In the hands of scientists, a poisonous shrub could play an integral role in certain chemotherapy treatments and possesses potential for future cancer therapies.
UT professors have sequenced the DNA of Rhazya stricta, one of the species of plants in the Apocynaceae family. The project, which involved a collaboration between universities in Saudi Arabia, Canada and the United States, began in 2011.
R. stricta is a common wild plant in Saudi Arabia and produces compounds called alkaloids. Alkaloids are naturally occurring products in plants that cause either positive or negative physiological responses in humans. Nicotine, caffeine, and morphine are also alkaloids.
Scientists currently use alkaloids from other plants in the milkweed family in chemotherapy treatments for diseases such as leukemia.
Due to R. stricta’s complex metabolic pathways, scientists have not been able to create the alkaloids synthetically. They have only been able to extract the alkaloids from the plant itself, according to Tracey Ruhlman, research associate in the Department of Integrative Biology.
“You watch animals and developing cultures who live in these areas and how they use flora to treat their illnesses or disinfect their water or put a bandage on the wound,” Ruhlman said. “Now, more contemporary scientists want to understand how active materials are actually doing this business of healing.”
According to Ruhlman, R. stricta could be a great resource for medicine, and understanding its genomic sequence can help researchers compare it to other plants.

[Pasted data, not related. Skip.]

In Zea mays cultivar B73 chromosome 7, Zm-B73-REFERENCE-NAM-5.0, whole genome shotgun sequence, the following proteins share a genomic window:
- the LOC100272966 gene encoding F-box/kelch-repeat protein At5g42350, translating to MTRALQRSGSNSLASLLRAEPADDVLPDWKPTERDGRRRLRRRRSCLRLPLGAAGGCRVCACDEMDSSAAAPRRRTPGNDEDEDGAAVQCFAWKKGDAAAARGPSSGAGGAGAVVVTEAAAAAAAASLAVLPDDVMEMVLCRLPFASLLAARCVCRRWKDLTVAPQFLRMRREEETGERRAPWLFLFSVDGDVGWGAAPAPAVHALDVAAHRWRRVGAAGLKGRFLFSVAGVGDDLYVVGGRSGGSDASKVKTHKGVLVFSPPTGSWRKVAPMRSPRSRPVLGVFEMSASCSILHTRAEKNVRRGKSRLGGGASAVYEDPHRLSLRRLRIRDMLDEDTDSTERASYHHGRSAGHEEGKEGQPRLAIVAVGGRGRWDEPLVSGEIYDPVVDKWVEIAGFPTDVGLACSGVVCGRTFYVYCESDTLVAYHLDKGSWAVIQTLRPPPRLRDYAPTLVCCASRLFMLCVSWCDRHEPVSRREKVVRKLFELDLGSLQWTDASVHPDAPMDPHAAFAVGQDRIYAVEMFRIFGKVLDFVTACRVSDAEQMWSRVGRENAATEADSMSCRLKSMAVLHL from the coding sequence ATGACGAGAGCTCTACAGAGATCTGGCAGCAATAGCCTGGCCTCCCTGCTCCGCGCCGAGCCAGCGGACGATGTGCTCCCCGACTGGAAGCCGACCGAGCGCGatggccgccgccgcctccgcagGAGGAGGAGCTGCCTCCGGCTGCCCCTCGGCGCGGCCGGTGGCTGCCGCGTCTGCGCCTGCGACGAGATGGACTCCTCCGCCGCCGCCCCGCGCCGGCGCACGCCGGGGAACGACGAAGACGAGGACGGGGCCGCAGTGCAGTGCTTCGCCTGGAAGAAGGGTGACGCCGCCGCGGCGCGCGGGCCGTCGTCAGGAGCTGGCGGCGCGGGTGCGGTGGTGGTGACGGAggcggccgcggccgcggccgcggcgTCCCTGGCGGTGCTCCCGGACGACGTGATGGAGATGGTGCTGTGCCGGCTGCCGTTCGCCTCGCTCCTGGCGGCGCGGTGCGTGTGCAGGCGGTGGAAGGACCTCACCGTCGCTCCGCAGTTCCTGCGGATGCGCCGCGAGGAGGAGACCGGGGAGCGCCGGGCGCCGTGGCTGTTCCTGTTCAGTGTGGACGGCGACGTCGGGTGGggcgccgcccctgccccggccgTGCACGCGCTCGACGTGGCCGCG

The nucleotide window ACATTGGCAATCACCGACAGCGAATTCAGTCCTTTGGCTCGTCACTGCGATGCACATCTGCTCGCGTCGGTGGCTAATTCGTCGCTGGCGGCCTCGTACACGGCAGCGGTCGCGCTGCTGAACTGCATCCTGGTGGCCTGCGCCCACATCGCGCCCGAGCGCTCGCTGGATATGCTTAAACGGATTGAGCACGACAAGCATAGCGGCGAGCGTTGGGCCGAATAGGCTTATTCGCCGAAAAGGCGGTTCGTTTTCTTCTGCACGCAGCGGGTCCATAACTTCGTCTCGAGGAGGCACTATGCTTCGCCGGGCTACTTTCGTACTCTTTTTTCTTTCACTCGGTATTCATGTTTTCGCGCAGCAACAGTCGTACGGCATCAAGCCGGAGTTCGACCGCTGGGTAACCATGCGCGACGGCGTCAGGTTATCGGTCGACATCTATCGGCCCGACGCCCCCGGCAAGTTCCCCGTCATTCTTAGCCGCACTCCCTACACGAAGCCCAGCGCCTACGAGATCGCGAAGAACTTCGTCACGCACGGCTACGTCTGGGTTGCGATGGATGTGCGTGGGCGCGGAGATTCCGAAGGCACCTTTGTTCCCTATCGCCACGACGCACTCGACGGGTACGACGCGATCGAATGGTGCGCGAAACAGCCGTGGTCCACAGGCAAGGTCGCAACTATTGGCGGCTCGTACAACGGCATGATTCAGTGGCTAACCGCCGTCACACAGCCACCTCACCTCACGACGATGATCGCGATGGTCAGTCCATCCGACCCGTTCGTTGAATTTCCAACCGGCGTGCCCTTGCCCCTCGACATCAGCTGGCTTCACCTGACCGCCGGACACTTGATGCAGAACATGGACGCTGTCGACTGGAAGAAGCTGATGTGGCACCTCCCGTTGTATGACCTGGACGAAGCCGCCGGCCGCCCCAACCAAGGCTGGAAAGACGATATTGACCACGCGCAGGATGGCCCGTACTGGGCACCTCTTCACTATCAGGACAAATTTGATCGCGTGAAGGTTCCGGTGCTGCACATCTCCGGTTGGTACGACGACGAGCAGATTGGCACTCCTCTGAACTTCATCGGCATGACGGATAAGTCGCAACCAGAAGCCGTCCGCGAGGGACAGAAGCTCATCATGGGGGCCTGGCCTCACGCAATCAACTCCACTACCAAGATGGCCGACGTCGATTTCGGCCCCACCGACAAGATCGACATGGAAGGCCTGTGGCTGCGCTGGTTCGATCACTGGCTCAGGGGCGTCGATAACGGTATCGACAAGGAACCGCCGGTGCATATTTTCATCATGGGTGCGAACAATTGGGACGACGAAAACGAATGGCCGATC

“We can learn how to manipulate it, potentially produce higher amounts of those materials we’re interested in, or produce them in other organisms,” Ruhlman said. “But without the information, you can’t even begin to do any of those things.”
For scientists to use R. stricta for therapeutic applications, they must know the plant’s genetic sequence and its evolution compared to others’ in its family, said UT integrative biology professor Robert Jansen.
“You need to have the resources of knowing the genomic information, of how genes have evolved to have the potential to exploit the pathways of the compounds in the future,” Jansen said.
Jansen said the King Abdulaziz University in Saudi Arabia reached out to him because the university was interested in investing in science and education.
“I think there’s interest in many countries in bioprospecting, in exploring the native flora and fauna for therapeutic potential,” Jansen said.
King Abdulaziz University funded the study, but researchers used a variety of UT resources, including the bioinformatics team, Jansen said.
Early on in the project, Jansen teamed up with Dhivya Arasappan, a research scientist for UT’s Center for Computational Biology and Bioinformatics. Arasappan helped brainstorm what type of data to generate and assisted with assembly and annotation, or identification of significant portions, of the DNA.
The data consisted of fragments, which included various DNA sequences. According to Arasappan, two different techniques were used to display the genomic data: one of higher quality, which displayed fewer, larger fragments, and one with lower quality.
These fragments were then combined through protein assembly to form an entire R. stricta genome size file, which describes what the genome of R. stricta looks like.
“It’s kind of like putting a puzzle back together and trying to figure out which sequence comes next and which sequence overlaps with which sequence,” Arasappan said. “So we have all the little puzzle pieces that we have to put back together into a scaffold.”
The next steps for this study use this complete genome of R. stricta to isolate specific components for research, Jansen said. In other studies, the plant has been tested for its tolerance to extreme conditions, such as drought.
“The group we’re working with is actually taking it further by isolating specific compounds and doing animal studies, such as with mice who have cancer,” Jansen said. “So that’s the next step.”